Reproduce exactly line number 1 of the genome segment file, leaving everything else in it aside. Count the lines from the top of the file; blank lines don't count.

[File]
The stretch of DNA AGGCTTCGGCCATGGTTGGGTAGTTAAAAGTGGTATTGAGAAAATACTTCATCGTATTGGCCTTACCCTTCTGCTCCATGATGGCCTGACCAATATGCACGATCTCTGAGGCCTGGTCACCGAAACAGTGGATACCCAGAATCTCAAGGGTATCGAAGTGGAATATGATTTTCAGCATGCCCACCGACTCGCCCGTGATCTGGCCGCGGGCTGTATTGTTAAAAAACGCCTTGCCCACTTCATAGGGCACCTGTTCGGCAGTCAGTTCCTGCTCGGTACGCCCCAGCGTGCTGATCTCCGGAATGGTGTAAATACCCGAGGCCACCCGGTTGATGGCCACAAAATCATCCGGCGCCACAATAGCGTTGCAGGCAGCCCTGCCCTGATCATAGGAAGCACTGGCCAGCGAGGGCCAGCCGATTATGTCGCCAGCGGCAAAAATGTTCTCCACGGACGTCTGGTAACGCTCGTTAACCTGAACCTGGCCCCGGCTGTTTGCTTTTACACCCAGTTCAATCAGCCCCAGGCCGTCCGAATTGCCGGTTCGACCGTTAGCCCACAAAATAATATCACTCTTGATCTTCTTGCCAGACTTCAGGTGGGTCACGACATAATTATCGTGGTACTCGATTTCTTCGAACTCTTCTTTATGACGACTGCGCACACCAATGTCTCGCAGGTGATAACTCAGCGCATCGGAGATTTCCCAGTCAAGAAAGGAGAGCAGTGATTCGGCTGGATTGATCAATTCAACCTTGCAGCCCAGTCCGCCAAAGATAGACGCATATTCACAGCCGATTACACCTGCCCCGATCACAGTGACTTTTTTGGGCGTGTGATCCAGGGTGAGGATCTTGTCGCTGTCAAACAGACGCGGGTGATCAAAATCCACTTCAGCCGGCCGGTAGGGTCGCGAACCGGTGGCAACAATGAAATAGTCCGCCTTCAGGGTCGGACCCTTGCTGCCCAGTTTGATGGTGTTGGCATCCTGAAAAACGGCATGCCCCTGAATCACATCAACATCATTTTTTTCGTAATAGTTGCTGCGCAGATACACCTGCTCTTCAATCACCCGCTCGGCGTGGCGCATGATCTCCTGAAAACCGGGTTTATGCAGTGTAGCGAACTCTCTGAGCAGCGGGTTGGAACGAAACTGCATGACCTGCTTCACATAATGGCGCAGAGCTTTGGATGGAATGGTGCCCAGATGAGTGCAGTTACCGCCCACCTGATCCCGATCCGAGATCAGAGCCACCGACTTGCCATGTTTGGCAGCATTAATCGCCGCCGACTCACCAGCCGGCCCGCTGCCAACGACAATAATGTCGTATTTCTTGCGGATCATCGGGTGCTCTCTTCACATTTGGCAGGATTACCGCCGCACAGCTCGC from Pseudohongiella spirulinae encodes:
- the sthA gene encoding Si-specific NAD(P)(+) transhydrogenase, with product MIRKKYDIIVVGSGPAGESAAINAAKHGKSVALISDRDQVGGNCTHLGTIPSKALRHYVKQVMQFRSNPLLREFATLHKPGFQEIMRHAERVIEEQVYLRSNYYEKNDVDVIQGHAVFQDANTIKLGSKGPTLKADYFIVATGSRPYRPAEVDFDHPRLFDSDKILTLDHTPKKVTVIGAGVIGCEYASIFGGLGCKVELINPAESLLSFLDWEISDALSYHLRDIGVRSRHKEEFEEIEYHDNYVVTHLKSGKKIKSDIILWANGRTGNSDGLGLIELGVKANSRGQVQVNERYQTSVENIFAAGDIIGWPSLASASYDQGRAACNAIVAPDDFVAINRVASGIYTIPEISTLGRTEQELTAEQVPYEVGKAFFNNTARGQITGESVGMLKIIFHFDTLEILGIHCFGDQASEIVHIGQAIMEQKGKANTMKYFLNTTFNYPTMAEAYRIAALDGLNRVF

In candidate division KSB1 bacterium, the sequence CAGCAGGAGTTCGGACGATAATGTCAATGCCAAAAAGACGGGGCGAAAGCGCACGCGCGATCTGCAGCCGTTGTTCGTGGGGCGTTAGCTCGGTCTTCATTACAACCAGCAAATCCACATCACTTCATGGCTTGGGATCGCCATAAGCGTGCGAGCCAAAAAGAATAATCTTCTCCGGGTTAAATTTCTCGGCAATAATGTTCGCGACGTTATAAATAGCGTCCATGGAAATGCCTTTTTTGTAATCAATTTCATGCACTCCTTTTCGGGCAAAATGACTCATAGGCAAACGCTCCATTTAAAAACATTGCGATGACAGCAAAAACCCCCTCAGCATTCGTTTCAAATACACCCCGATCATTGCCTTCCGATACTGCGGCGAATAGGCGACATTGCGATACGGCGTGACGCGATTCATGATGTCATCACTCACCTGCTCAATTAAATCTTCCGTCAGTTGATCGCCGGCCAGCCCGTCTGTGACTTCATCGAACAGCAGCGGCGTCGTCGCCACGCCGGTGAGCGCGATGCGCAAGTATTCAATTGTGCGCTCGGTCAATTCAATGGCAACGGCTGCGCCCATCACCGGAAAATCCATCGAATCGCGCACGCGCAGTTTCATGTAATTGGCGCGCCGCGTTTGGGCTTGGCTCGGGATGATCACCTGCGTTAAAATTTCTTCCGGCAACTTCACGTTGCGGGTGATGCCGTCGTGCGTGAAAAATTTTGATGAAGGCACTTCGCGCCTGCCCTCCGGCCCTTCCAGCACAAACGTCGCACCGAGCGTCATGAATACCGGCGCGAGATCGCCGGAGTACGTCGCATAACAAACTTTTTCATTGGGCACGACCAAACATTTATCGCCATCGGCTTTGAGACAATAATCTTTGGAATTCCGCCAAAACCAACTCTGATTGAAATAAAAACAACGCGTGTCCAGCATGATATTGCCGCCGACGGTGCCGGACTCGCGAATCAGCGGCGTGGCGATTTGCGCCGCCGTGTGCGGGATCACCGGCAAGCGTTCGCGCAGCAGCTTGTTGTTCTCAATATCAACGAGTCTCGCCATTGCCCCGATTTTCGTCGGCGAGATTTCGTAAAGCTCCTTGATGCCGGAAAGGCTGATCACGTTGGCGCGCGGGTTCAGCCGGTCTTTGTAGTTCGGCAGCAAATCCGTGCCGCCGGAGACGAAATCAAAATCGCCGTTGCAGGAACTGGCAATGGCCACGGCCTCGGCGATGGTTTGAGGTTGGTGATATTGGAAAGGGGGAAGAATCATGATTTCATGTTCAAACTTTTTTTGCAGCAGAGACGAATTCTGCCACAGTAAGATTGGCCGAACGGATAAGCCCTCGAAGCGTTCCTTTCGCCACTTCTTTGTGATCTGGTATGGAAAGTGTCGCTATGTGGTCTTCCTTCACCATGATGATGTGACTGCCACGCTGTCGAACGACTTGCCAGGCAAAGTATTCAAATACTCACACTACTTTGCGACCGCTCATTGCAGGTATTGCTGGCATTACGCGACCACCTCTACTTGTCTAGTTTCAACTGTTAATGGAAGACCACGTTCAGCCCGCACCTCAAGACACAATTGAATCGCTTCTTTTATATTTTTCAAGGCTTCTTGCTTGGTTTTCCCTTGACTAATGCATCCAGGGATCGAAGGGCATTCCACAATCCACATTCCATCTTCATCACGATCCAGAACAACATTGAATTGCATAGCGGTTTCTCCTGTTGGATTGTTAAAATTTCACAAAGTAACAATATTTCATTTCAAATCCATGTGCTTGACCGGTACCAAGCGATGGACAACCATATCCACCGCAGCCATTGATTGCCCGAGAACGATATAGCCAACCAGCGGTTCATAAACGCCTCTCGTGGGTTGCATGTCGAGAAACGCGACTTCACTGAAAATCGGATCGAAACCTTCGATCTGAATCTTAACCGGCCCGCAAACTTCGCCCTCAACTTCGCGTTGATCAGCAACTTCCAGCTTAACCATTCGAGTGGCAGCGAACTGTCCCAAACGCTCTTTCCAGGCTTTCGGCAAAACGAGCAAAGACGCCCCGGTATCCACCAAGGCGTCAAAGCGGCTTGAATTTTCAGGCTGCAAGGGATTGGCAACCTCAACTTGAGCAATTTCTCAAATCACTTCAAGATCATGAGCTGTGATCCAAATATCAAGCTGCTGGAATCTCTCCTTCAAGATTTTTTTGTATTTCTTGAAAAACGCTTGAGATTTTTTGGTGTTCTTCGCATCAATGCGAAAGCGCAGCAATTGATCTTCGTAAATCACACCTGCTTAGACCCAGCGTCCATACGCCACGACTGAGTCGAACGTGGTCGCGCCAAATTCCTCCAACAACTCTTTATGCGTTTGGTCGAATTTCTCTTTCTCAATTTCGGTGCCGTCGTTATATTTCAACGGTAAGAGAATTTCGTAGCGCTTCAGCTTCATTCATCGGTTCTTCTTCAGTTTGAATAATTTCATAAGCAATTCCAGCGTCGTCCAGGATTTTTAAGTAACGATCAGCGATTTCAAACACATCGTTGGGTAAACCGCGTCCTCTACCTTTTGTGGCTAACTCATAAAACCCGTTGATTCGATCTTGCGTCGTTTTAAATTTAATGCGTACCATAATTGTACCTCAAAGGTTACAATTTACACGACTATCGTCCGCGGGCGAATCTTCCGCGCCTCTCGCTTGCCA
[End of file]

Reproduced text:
The stretch of DNA AGGCTTCGGCCATGGTTGGGTAGTTAAAAGTGGTATTGAGAAAATACTTCATCGTATTGGCCTTACCCTTCTGCTCCATGATGGCCTGACCAATATGCACGATCTCTGAGGCCTGGTCACCGAAACAGTGGATACCCAGAATCTCAAGGGTATCGAAGTGGAATATGATTTTCAGCATGCCCACCGACTCGCCCGTGATCTGGCCGCGGGCTGTATTGTTAAAAAACGCCTTGCCCACTTCATAGGGCACCTGTTCGGCAGTCAGTTCCTGCTCGGTACGCCCCAGCGTGCTGATCTCCGGAATGGTGTAAATACCCGAGGCCACCCGGTTGATGGCCACAAAATCATCCGGCGCCACAATAGCGTTGCAGGCAGCCCTGCCCTGATCATAGGAAGCACTGGCCAGCGAGGGCCAGCCGATTATGTCGCCAGCGGCAAAAATGTTCTCCACGGACGTCTGGTAACGCTCGTTAACCTGAACCTGGCCCCGGCTGTTTGCTTTTACACCCAGTTCAATCAGCCCCAGGCCGTCCGAATTGCCGGTTCGACCGTTAGCCCACAAAATAATATCACTCTTGATCTTCTTGCCAGACTTCAGGTGGGTCACGACATAATTATCGTGGTACTCGATTTCTTCGAACTCTTCTTTATGACGACTGCGCACACCAATGTCTCGCAGGTGATAACTCAGCGCATCGGAGATTTCCCAGTCAAGAAAGGAGAGCAGTGATTCGGCTGGATTGATCAATTCAACCTTGCAGCCCAGTCCGCCAAAGATAGACGCATATTCACAGCCGATTACACCTGCCCCGATCACAGTGACTTTTTTGGGCGTGTGATCCAGGGTGAGGATCTTGTCGCTGTCAAACAGACGCGGGTGATCAAAATCCACTTCAGCCGGCCGGTAGGGTCGCGAACCGGTGGCAACAATGAAATAGTCCGCCTTCAGGGTCGGACCCTTGCTGCCCAGTTTGATGGTGTTGGCATCCTGAAAAACGGCATGCCCCTGAATCACATCAACATCATTTTTTTCGTAATAGTTGCTGCGCAGATACACCTGCTCTTCAATCACCCGCTCGGCGTGGCGCATGATCTCCTGAAAACCGGGTTTATGCAGTGTAGCGAACTCTCTGAGCAGCGGGTTGGAACGAAACTGCATGACCTGCTTCACATAATGGCGCAGAGCTTTGGATGGAATGGTGCCCAGATGAGTGCAGTTACCGCCCACCTGATCCCGATCCGAGATCAGAGCCACCGACTTGCCATGTTTGGCAGCATTAATCGCCGCCGACTCACCAGCCGGCCCGCTGCCAACGACAATAATGTCGTATTTCTTGCGGATCATCGGGTGCTCTCTTCACATTTGGCAGGATTACCGCCGCACAGCTCGC from Pseudohongiella spirulinae encodes: